Daisy Belle: Swimming Champion of the World

By Caitlin Davies

A tale of love, betrayal and swimming based on the true stories of champion Victorian women.

Friday, 30 June 2017

Meet Annie Luker, Champion Diver

DAISY BELLE supporters, you are brilliant – the novel has reached 74% of the target in just 4 weeks! Thank you for your support and enthusiasm, and please keep sharing the project with friends.

This week I want to introduce you to Annie Luker, pictured below.


Victorian champion Agnes Beckwith was a swimmer more than a diver, but there were several famous female divers in the period. Diving was in its infancy in the 1890s and attracted huge crowds, particularly if the diver was a woman. The career of Annie Luker and her aquatic entertainments inspired an important part of my novel.

Annie was born Hagar Ann Luker in 1870, in the Thames-side market town of Abingdon, Oxfordshire. Her father was a swimming professor who trained Captain Webb for his Channel swim.

Annie started off as a river swimmer, and in the summer of 1892 she attempted to swim nearly 19 miles from Kew to Greenwich to ‘establish claim to the female championship of the world’. But after nearly five hours and with ‘no refreshment at all’, she had to be helped out on to the accompanying boat, exhausted.

Two years later however she was now ‘World Champion High Diver’, performing at the Royal Aquarium where she plunged 70 feet into a shallow tank.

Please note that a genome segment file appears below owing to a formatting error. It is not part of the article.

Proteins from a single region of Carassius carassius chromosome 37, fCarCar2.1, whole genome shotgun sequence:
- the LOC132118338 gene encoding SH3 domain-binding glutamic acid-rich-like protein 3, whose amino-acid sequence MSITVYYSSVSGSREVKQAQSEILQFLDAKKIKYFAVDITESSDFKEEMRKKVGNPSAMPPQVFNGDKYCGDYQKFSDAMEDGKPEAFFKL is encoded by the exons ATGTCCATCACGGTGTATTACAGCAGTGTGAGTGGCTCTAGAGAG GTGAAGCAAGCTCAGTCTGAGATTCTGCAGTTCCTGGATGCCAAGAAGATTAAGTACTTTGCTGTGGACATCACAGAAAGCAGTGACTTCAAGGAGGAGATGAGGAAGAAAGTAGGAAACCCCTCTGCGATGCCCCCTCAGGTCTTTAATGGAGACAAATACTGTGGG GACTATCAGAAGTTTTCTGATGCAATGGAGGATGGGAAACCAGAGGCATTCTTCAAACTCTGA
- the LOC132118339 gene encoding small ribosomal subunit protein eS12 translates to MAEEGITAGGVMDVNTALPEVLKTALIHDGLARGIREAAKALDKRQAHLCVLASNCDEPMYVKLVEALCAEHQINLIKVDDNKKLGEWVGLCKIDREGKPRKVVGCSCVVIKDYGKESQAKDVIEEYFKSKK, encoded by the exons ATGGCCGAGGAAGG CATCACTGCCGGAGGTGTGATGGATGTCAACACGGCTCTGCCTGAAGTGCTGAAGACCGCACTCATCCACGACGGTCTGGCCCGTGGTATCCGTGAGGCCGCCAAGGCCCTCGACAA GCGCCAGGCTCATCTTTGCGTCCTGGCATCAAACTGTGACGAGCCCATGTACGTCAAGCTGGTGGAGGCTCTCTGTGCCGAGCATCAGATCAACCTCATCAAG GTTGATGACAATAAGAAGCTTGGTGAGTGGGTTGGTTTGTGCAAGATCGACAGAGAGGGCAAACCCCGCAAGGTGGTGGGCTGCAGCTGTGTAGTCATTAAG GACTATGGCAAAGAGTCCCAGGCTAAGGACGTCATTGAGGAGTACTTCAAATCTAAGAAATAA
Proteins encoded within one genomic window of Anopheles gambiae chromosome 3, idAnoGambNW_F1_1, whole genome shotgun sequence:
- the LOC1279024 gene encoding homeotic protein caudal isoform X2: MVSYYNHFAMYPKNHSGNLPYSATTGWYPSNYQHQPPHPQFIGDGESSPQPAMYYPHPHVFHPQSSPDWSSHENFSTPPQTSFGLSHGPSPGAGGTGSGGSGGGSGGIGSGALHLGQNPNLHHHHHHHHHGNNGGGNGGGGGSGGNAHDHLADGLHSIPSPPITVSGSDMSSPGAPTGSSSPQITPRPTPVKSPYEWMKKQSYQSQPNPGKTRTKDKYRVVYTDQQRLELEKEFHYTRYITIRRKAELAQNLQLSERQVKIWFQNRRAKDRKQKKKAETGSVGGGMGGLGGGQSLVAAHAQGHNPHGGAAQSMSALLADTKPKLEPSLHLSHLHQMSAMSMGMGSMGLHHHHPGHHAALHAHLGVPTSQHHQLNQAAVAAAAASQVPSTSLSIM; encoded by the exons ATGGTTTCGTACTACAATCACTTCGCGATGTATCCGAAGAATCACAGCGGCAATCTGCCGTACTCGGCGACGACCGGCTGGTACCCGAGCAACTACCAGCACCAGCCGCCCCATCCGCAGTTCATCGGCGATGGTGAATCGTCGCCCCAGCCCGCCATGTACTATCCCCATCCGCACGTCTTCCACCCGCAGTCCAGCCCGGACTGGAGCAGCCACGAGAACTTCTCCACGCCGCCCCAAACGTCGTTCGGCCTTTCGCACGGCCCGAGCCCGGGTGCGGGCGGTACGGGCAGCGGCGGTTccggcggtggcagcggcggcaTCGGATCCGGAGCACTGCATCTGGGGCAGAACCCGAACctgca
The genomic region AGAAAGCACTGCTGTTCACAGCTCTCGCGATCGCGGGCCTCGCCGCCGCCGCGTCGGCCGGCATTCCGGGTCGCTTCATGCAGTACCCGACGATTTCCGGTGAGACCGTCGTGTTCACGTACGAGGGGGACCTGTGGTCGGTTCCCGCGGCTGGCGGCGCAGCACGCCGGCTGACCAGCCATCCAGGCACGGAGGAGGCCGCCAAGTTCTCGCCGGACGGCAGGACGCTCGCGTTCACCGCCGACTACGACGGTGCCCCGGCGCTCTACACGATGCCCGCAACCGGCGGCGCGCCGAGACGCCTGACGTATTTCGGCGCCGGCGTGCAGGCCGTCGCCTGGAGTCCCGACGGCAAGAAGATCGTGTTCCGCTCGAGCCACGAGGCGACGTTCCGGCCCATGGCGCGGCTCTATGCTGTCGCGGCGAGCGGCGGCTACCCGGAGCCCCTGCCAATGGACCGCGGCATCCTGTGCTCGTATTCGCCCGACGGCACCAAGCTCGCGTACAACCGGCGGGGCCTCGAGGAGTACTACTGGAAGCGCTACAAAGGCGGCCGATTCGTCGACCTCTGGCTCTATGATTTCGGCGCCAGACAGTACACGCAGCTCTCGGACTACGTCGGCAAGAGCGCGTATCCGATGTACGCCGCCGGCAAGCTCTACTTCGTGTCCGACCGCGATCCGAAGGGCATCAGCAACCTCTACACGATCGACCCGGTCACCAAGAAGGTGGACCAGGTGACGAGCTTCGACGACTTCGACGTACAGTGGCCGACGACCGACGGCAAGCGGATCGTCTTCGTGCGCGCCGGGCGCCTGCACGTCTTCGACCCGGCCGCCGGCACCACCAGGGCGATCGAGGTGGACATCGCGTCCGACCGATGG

A reporter from the Pall Mall Gazette described her as ‘quiet, innocent-looking…the sort of girl one would expect to scream at a black beetle’. Yet she was thrilling London audiences on a nightly basis, and sharing the billing with a boxing kangaroo and a talking horse.

Her husband Frederick, an oyster merchant from Essex, was too afraid to watch her performance. ‘He never comes to see me,’ Annie told the press, ‘he couldn’t stand it. We live close by, and he waits for me at home.’

She stayed at the Royal Aquarium for six years, now a relatively wealthy professional lady swimmer. She also trained female divers at the Caledonian Road Baths in north London, but as yet I haven’t been able to confirm reports that she was later imprisoned as a suffragette.

I’m grateful to four modern day family members for providing me with further details on Annie’s life, as well as images and archive documents. I hope to do at least some of her amazing career justice.

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